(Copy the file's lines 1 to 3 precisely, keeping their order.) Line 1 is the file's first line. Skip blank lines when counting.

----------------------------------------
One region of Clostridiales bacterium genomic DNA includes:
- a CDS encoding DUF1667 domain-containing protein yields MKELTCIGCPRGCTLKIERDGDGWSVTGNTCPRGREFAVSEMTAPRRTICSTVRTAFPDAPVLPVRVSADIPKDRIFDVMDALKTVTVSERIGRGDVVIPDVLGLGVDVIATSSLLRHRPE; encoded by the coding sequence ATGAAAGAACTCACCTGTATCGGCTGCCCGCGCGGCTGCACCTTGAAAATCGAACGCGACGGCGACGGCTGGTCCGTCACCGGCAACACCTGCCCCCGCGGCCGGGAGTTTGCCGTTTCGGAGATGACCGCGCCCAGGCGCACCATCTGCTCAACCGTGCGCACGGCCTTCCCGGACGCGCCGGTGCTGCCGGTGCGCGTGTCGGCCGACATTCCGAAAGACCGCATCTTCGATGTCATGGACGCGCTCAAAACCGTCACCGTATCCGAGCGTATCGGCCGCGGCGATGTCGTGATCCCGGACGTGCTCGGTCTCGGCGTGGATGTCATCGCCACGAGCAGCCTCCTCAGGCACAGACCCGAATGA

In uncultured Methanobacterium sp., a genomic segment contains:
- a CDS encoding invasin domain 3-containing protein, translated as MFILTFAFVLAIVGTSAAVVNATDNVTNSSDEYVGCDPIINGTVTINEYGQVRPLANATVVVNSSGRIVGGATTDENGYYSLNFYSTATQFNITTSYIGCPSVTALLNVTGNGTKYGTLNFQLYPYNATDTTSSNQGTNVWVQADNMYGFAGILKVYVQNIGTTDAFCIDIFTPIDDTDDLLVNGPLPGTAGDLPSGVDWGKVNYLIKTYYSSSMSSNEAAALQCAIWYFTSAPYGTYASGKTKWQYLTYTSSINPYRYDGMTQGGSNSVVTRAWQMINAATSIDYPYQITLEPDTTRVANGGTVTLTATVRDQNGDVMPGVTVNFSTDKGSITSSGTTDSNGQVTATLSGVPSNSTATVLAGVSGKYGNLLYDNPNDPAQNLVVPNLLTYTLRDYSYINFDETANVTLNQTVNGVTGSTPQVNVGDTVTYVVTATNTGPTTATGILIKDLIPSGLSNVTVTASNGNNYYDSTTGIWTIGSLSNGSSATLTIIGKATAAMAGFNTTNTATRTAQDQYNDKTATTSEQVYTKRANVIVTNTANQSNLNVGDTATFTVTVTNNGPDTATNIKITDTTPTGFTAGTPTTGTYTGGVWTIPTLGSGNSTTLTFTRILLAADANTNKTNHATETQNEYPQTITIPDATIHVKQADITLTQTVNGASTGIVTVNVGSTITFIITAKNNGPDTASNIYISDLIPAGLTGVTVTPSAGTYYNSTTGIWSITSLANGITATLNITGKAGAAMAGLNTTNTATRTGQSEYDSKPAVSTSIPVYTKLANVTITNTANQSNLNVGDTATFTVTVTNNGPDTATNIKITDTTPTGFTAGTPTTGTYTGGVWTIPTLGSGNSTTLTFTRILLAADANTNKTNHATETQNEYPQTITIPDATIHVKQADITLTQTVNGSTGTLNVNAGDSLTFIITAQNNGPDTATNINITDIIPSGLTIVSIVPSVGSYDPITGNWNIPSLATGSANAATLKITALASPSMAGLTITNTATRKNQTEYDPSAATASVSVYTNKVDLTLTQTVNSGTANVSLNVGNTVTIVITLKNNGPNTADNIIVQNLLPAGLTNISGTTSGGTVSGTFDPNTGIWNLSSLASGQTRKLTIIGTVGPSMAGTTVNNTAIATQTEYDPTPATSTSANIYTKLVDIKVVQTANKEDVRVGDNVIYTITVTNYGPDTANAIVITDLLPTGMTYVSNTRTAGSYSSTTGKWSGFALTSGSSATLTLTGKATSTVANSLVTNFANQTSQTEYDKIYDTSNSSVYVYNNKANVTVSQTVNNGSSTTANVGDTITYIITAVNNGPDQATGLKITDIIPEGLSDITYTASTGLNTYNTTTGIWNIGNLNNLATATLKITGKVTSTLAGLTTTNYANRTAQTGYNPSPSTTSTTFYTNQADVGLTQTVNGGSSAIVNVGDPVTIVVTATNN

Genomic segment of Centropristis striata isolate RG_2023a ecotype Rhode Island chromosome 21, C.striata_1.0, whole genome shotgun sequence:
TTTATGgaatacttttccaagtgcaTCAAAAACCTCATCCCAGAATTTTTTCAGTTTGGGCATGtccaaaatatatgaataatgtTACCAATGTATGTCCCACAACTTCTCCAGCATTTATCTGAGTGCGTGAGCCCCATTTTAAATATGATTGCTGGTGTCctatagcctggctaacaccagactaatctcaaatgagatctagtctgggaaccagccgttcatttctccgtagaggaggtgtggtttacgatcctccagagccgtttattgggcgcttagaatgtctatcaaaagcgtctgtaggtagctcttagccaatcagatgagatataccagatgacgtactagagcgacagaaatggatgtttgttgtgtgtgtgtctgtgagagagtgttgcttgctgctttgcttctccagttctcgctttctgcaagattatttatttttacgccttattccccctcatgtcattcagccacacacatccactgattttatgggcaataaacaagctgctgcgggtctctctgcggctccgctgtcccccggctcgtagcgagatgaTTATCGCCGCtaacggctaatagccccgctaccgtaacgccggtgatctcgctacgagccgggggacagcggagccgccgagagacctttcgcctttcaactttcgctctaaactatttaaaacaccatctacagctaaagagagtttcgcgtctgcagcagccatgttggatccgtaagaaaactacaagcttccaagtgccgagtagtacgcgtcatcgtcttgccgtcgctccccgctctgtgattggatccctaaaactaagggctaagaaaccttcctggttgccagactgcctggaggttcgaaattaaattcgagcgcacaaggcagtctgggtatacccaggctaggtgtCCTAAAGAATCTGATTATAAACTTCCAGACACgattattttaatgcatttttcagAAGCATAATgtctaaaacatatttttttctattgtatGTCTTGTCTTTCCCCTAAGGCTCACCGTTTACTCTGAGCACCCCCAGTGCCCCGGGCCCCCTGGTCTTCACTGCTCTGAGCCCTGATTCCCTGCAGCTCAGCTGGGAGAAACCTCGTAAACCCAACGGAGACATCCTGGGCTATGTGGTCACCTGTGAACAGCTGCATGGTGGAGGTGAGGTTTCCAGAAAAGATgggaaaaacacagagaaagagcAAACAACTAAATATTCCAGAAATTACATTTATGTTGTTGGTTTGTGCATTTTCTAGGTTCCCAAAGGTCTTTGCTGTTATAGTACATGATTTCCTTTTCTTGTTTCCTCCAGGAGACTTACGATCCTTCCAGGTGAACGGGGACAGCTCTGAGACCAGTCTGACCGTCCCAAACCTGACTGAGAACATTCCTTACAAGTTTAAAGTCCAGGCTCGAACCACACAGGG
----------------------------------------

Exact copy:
One region of Clostridiales bacterium genomic DNA includes:
- a CDS encoding DUF1667 domain-containing protein yields MKELTCIGCPRGCTLKIERDGDGWSVTGNTCPRGREFAVSEMTAPRRTICSTVRTAFPDAPVLPVRVSADIPKDRIFDVMDALKTVTVSERIGRGDVVIPDVLGLGVDVIATSSLLRHRPE; encoded by the coding sequence ATGAAAGAACTCACCTGTATCGGCTGCCCGCGCGGCTGCACCTTGAAAATCGAACGCGACGGCGACGGCTGGTCCGTCACCGGCAACACCTGCCCCCGCGGCCGGGAGTTTGCCGTTTCGGAGATGACCGCGCCCAGGCGCACCATCTGCTCAACCGTGCGCACGGCCTTCCCGGACGCGCCGGTGCTGCCGGTGCGCGTGTCGGCCGACATTCCGAAAGACCGCATCTTCGATGTCATGGACGCGCTCAAAACCGTCACCGTATCCGAGCGTATCGGCCGCGGCGATGTCGTGATCCCGGACGTGCTCGGTCTCGGCGTGGATGTCATCGCCACGAGCAGCCTCCTCAGGCACAGACCCGAATGA

In uncultured Methanobacterium sp., a genomic segment contains: